"This week is a big week. We don't have to watch the scoreboard. If we do what we're capable of doing, we'll be there in the hunt at the end."
O'Sullivan believes the stress of a 9-9 April is behind the team. The bad stretch of play was caused by multiple aspects, but he believes "the (SEC) has a lot to do with" the ups and downs the Gators fought through.
This isn't the preferred way to go through a season for Florida. The inconsistency of the season can take a toll on the mentality of a team, but the players and coaches are upbeat and believe they've conquered it.
"You don't want to be like that," Florida catcher Mike Zunino said. "I think we're just struggling to get the switch on. We've been struggling a little bit. Once we get that switch on, most of the guys want to leave it on."
There are still improvements to be made. The pitching staff has come on strong in recent weeks, only allowing more than three runs once in the last eight games, but it's the Florida offense that still hasn't hit its stride.
Most of the problems have been consistent over the last month. In Tuesday's win, the Gators had 14 hits but scored just four runs. In Saturday's loss at Kentucky, Florida had ten hits and scored just once. The issues of leaving runners on base haven't gone away, as the Gators have left 24 runners on in the last two games.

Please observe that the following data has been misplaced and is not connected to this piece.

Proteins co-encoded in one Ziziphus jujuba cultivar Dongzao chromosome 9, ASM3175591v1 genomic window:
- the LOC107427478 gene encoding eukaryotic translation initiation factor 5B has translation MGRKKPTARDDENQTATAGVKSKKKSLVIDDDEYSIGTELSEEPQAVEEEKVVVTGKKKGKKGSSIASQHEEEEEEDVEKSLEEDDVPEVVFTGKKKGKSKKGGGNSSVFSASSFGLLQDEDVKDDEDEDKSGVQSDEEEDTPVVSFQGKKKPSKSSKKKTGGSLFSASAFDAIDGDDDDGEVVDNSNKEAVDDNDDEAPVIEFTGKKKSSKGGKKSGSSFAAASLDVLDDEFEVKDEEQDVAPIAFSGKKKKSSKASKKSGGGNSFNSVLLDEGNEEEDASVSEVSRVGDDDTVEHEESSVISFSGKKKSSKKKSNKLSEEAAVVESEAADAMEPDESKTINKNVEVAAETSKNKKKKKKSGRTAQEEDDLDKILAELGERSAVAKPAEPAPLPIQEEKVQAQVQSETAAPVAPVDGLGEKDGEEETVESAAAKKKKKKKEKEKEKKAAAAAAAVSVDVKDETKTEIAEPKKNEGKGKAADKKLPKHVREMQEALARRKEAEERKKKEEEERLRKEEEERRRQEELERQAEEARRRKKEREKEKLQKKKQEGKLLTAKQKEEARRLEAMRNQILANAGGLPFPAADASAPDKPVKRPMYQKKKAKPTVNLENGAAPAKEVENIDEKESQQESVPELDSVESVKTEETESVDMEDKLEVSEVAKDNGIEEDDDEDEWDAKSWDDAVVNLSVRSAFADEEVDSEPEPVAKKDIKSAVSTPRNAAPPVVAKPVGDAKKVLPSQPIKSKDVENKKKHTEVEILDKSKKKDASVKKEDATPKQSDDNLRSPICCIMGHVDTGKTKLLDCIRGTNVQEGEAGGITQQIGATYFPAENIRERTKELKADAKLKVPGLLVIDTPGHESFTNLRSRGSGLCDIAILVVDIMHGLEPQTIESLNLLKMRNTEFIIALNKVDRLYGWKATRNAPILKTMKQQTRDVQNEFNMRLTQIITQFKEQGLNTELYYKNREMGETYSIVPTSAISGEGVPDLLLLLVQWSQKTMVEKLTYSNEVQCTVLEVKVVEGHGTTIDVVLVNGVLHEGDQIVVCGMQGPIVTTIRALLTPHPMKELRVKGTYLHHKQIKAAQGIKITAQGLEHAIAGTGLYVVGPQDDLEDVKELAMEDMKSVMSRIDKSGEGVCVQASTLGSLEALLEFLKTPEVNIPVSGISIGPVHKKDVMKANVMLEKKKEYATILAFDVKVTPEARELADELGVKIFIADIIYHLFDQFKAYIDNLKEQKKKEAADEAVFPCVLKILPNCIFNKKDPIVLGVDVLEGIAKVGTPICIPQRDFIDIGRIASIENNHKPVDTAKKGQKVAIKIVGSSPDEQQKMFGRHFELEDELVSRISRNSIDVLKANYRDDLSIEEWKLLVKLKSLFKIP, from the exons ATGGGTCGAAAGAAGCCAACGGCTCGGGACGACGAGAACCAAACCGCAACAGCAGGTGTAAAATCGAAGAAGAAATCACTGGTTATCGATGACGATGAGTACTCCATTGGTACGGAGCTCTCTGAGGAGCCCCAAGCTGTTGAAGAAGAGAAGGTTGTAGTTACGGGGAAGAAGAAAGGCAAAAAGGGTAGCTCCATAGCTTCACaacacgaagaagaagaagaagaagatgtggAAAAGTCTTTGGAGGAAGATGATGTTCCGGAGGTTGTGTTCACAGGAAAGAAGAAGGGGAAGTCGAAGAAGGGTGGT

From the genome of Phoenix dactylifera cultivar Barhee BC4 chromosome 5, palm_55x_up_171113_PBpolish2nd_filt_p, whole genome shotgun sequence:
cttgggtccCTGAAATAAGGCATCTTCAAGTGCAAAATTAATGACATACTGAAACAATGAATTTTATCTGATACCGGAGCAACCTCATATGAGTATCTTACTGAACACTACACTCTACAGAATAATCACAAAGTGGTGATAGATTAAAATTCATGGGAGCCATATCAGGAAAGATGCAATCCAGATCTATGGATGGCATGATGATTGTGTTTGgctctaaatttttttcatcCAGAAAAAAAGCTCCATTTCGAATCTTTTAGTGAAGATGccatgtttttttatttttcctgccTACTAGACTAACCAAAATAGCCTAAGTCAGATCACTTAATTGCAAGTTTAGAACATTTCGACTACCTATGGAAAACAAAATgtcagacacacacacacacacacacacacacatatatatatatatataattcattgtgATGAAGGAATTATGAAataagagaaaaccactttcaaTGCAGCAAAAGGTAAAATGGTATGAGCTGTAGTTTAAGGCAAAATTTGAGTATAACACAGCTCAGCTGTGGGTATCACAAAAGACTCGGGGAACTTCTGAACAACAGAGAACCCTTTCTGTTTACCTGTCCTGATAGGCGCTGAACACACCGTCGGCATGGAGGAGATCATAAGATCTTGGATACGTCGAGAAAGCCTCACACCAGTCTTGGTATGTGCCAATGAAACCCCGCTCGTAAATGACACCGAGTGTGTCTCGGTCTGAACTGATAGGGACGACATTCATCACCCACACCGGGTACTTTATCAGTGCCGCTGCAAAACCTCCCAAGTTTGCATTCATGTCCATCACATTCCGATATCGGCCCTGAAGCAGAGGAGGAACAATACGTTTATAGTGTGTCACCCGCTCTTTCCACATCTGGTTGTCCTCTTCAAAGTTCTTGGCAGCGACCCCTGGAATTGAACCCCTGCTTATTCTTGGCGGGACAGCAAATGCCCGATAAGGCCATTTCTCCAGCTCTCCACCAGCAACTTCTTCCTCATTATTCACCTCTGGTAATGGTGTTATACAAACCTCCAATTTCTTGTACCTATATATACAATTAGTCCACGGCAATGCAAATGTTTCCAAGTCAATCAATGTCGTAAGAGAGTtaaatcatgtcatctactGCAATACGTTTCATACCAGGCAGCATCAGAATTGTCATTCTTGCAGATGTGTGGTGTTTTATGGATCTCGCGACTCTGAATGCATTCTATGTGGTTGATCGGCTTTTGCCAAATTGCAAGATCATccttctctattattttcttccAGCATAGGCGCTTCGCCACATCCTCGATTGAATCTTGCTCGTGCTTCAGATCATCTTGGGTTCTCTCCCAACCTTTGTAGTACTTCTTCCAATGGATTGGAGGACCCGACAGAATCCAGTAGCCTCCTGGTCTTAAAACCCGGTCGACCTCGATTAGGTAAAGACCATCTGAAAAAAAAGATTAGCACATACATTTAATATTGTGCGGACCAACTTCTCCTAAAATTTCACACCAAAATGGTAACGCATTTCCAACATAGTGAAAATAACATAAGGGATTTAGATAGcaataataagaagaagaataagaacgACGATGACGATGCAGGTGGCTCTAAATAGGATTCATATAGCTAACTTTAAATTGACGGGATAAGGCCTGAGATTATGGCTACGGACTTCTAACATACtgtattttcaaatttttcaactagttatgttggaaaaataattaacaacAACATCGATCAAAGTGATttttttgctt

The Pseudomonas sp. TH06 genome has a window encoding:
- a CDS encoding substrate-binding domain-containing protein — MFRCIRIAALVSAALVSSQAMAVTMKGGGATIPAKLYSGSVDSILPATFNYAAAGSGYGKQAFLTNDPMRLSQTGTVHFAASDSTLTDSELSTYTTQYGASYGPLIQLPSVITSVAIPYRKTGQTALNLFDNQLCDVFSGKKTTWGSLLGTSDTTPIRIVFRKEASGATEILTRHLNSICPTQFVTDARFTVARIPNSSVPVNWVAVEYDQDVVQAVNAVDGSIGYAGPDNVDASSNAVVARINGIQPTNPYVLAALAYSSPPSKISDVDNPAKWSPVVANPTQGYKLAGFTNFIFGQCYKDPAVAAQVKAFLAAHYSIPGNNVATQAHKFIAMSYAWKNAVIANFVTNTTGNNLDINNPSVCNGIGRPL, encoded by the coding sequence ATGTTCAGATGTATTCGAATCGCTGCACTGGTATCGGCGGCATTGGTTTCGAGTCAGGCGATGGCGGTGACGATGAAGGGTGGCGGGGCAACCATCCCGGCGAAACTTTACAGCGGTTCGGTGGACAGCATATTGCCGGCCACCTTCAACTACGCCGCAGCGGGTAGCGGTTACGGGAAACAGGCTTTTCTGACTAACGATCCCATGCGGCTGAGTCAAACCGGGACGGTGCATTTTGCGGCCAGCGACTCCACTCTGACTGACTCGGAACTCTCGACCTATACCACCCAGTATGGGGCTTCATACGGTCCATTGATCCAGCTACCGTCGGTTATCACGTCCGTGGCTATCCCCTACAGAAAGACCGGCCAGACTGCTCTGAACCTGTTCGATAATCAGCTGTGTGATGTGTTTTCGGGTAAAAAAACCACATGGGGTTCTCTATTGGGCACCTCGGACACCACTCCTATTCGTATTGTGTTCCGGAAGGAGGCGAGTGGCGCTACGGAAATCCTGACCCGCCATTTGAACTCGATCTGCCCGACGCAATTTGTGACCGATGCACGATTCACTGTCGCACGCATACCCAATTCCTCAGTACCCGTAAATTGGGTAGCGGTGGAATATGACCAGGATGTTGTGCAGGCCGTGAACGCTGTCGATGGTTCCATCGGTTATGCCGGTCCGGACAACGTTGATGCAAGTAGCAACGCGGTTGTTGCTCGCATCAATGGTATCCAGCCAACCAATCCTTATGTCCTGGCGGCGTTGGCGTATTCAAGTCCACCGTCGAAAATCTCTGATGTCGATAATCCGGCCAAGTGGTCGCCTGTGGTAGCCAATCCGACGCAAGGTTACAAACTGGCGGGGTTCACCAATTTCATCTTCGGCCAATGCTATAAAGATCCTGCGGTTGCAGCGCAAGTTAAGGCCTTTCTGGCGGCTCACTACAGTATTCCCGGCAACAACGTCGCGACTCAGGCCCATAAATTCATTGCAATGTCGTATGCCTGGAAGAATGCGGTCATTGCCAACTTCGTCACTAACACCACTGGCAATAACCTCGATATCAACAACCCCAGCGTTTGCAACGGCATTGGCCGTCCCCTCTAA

The players believe that will change as the postseason gets closer.
"We're improving," Zunino said. "We're swinging the bats really well, but we need to piece it together. It'll come around sooner or later. We just need to have to continue having good at-bats."
One positive for the Florida offense has been the performance of its freshmen. The three freshmen consistently in the lineup—left fielder Justin Shafer, third baseman Josh Tobias and second baseman Casey Turgeon— are starting to gain confidence and perform to their ability.
"We knew that Shafer, Tobias and Turgeon were going to be able to hit right away," O'Sullivan said. "I'm not surprised with how they're doing. I'm pleased. We were hoping they would do what we thought they would do."
Shafer is 5-7 at the plate in his last two games and is playing an improved left field after struggling at the position early in the season. The coaches knew plenty about his hitting ability before coming to campus, but Shafer is now starting to turn it on at the plate.
"That's the most important thing—being confident and knowing you can hit whoever they put out there," Shafer said. "Baseball is more of a mental game than physical, so if you're confident up there, most of the time you'll put a good swing on the ball."
Since coming back from his fractured hamate, the coaches have trusted Tobias enough at the plate to move him into the second spot in the batting order. His speed at the top of the lineup gives the Gators another dimension.
Turgeon has been solid at the field and at the plate all season. The freshman has provided clutch hits like a leadoff triple on Friday at Kentucky to help clinch the series and an RBI triple to beat Florida State in Jacksonville earlier this year.